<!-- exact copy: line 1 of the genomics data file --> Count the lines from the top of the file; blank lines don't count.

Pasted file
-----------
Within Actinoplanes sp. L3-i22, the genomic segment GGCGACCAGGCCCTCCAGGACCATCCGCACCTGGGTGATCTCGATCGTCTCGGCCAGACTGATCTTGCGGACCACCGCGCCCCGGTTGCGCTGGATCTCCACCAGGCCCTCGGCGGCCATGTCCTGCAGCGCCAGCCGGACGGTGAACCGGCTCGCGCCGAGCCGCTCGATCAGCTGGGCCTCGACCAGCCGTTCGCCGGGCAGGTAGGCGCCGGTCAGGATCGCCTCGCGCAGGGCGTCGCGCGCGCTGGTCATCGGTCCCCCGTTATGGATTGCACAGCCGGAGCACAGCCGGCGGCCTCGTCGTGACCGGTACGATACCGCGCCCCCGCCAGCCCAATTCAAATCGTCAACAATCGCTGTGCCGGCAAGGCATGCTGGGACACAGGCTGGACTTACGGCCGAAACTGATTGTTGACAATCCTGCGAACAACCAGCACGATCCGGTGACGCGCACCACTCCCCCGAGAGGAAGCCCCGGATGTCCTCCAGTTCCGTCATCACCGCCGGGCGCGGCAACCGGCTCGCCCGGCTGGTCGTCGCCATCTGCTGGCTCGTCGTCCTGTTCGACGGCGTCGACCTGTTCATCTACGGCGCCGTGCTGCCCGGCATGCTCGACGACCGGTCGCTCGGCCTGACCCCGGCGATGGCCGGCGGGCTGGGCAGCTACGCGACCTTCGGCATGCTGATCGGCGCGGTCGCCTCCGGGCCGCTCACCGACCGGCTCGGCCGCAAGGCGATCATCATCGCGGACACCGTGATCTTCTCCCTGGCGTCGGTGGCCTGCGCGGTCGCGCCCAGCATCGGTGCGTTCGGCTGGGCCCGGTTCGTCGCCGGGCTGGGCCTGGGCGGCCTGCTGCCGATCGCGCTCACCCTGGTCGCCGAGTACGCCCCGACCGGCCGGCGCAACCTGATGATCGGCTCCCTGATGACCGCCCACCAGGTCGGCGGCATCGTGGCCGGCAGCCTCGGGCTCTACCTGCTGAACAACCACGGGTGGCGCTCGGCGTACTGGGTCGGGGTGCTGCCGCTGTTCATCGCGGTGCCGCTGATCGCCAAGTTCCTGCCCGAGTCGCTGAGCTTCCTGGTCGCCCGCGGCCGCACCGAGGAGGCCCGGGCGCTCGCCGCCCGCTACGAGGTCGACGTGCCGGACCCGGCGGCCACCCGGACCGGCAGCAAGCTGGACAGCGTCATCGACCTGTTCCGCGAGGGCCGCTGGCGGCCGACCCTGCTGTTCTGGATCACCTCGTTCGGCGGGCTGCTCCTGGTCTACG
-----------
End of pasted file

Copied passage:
Within Actinoplanes sp. L3-i22, the genomic segment GGCGACCAGGCCCTCCAGGACCATCCGCACCTGGGTGATCTCGATCGTCTCGGCCAGACTGATCTTGCGGACCACCGCGCCCCGGTTGCGCTGGATCTCCACCAGGCCCTCGGCGGCCATGTCCTGCAGCGCCAGCCGGACGGTGAACCGGCTCGCGCCGAGCCGCTCGATCAGCTGGGCCTCGACCAGCCGTTCGCCGGGCAGGTAGGCGCCGGTCAGGATCGCCTCGCGCAGGGCGTCGCGCGCGCTGGTCATCGGTCCCCCGTTATGGATTGCACAGCCGGAGCACAGCCGGCGGCCTCGTCGTGACCGGTACGATACCGCGCCCCCGCCAGCCCAATTCAAATCGTCAACAATCGCTGTGCCGGCAAGGCATGCTGGGACACAGGCTGGACTTACGGCCGAAACTGATTGTTGACAATCCTGCGAACAACCAGCACGATCCGGTGACGCGCACCACTCCCCCGAGAGGAAGCCCCGGATGTCCTCCAGTTCCGTCATCACCGCCGGGCGCGGCAACCGGCTCGCCCGGCTGGTCGTCGCCATCTGCTGGCTCGTCGTCCTGTTCGACGGCGTCGACCTGTTCATCTACGGCGCCGTGCTGCCCGGCATGCTCGACGACCGGTCGCTCGGCCTGACCCCGGCGATGGCCGGCGGGCTGGGCAGCTACGCGACCTTCGGCATGCTGATCGGCGCGGTCGCCTCCGGGCCGCTCACCGACCGGCTCGGCCGCAAGGCGATCATCATCGCGGACACCGTGATCTTCTCCCTGGCGTCGGTGGCCTGCGCGGTCGCGCCCAGCATCGGTGCGTTCGGCTGGGCCCGGTTCGTCGCCGGGCTGGGCCTGGGCGGCCTGCTGCCGATCGCGCTCACCCTGGTCGCCGAGTACGCCCCGACCGGCCGGCGCAACCTGATGATCGGCTCCCTGATGACCGCCCACCAGGTCGGCGGCATCGTGGCCGGCAGCCTCGGGCTCTACCTGCTGAACAACCACGGGTGGCGCTCGGCGTACTGGGTCGGGGTGCTGCCGCTGTTCATCGCGGTGCCGCTGATCGCCAAGTTCCTGCCCGAGTCGCTGAGCTTCCTGGTCGCCCGCGGCCGCACCGAGGAGGCCCGGGCGCTCGCCGCCCGCTACGAGGTCGACGTGCCGGACCCGGCGGCCACCCGGACCGGCAGCAAGCTGGACAGCGTCATCGACCTGTTCCGCGAGGGCCGCTGGCGGCCGACCCTGCTGTTCTGGATCACCTCGTTCGGCGGGCTGCTCCTGGTCTACG